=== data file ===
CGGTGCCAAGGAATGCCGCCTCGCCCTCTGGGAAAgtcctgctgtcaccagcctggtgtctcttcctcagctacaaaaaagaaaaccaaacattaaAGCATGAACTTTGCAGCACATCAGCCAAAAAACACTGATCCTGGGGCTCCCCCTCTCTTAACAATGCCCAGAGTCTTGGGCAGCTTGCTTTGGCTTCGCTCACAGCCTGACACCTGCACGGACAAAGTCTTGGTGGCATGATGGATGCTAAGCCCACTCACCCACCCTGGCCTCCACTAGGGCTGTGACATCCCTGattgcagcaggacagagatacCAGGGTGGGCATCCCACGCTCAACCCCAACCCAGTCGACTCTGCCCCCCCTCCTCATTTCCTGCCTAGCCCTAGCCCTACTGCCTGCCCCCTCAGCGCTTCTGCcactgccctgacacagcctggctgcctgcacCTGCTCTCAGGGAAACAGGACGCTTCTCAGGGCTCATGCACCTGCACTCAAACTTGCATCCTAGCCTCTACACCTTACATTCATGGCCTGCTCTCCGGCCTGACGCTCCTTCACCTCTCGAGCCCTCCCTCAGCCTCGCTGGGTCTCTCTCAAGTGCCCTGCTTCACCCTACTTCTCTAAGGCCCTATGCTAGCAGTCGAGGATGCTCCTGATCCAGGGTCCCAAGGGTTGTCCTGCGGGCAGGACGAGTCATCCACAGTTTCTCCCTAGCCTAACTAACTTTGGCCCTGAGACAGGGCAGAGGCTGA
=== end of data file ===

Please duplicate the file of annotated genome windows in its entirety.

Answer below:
CGGTGCCAAGGAATGCCGCCTCGCCCTCTGGGAAAgtcctgctgtcaccagcctggtgtctcttcctcagctacaaaaaagaaaaccaaacattaaAGCATGAACTTTGCAGCACATCAGCCAAAAAACACTGATCCTGGGGCTCCCCCTCTCTTAACAATGCCCAGAGTCTTGGGCAGCTTGCTTTGGCTTCGCTCACAGCCTGACACCTGCACGGACAAAGTCTTGGTGGCATGATGGATGCTAAGCCCACTCACCCACCCTGGCCTCCACTAGGGCTGTGACATCCCTGattgcagcaggacagagatacCAGGGTGGGCATCCCACGCTCAACCCCAACCCAGTCGACTCTGCCCCCCCTCCTCATTTCCTGCCTAGCCCTAGCCCTACTGCCTGCCCCCTCAGCGCTTCTGCcactgccctgacacagcctggctgcctgcacCTGCTCTCAGGGAAACAGGACGCTTCTCAGGGCTCATGCACCTGCACTCAAACTTGCATCCTAGCCTCTACACCTTACATTCATGGCCTGCTCTCCGGCCTGACGCTCCTTCACCTCTCGAGCCCTCCCTCAGCCTCGCTGGGTCTCTCTCAAGTGCCCTGCTTCACCCTACTTCTCTAAGGCCCTATGCTAGCAGTCGAGGATGCTCCTGATCCAGGGTCCCAAGGGTTGTCCTGCGGGCAGGACGAGTCATCCACAGTTTCTCCCTAGCCTAACTAACTTTGGCCCTGAGACAGGGCAGAGGCTGA